Profiling JS Applications

Some of the web apps that we build at FooLab rely heavily on Javascript. But when your CPU usage is through the roof, where do you start looking?

Many developers start straight with a hypothesis and then try various corrections until something happens. This is a waste of time; no amount of experience changes that. Follow the scientific method.

1. Ask a question

“Why is my machine using so much CPU?”

2. Observe

I use Chrome Developer Tools to poke around at first. Under the profiles tab, I start recording, perform the actions that seem to be causing the problem a few times and press stop. I remember seeing similar tools in Firefox and Safari.

There are many ways to analyze the data, but I found that sorting by Total to be most helpful. The Total is the time spent in the function and all functions called from within it, giving you the scope to look in.

3. Propose an explanation

Concentrate on functions that you wrote yourself, and then see in your code what they do. Try to think of any processes can be slow, unneeded or executed more times than needed.

4. Benchmark

I use benchmark.js which I include this file in my page. Then I add the necessary code to run the functions spotted in step 2. I like to run this code right after my home-brewed MVC has done initializing:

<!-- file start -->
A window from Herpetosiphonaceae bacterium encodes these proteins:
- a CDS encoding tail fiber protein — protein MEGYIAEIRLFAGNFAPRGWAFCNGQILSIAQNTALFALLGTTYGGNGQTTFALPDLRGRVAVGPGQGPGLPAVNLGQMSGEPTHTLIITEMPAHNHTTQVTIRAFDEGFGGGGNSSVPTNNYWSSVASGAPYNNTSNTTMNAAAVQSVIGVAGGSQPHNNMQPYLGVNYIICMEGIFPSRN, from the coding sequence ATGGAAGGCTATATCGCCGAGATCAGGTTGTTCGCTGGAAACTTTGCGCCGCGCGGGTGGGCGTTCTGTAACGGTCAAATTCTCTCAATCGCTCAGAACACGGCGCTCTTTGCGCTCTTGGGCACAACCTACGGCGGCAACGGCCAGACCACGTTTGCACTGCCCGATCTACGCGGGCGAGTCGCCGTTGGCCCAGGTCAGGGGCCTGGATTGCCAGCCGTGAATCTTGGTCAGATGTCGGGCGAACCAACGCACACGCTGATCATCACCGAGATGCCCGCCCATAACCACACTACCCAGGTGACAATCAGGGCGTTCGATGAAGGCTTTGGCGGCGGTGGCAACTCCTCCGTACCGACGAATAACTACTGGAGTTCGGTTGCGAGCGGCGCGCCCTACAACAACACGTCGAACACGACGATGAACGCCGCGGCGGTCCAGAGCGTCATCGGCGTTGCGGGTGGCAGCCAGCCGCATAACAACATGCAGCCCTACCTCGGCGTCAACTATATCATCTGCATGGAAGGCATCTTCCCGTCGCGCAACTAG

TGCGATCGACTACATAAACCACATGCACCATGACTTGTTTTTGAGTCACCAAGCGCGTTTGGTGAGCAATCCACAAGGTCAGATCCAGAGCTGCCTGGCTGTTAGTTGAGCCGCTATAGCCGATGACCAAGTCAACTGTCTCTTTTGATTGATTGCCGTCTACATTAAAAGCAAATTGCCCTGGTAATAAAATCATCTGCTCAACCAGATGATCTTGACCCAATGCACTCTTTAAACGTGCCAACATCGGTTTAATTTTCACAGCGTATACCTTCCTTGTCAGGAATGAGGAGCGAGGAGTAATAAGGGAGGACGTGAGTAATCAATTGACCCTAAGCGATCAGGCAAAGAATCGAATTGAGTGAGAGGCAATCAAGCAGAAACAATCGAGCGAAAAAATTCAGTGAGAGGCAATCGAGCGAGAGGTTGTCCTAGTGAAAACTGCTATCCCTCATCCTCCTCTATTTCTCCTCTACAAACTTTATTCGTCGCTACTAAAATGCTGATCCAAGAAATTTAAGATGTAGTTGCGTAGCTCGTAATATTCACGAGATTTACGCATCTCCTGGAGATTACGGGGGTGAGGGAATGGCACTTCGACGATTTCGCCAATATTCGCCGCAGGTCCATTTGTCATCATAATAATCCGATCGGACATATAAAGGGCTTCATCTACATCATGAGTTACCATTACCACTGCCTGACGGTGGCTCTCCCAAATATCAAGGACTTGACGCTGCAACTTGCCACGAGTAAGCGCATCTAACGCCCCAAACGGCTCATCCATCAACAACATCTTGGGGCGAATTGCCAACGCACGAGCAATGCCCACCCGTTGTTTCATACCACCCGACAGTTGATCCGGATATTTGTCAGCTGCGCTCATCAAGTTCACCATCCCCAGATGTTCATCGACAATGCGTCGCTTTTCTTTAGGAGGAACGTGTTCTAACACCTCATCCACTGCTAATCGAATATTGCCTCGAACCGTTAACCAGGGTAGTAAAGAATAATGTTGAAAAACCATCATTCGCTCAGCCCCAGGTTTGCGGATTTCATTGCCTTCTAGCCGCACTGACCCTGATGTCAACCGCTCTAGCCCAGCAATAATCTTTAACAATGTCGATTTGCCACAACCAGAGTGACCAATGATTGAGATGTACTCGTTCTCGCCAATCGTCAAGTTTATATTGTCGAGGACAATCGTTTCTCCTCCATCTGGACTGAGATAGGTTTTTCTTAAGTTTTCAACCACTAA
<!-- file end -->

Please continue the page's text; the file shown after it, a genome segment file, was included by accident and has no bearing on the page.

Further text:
This will output a line for every .add you have, telling you the number of operations per second and margin of error. Rerun it if the margin is too wide. Make sure that you benchmark as many functions as you can before you start patching it. Write them in a table so that you can later compare with the improved code.

5. Fix the code

Now go ahead and start making adjustments. It’s good to make one type of optimization at once and run the benchmark again, writing all the numbers in a table side by side. Example: optimize jQuery selectors first. This way you can see which functions have been improved how, leading you to avoid certain mistakes in the future and having something to demonstrate and teach to your teammates.

Read my next article about some of the common places where jQuery murders your CPU.

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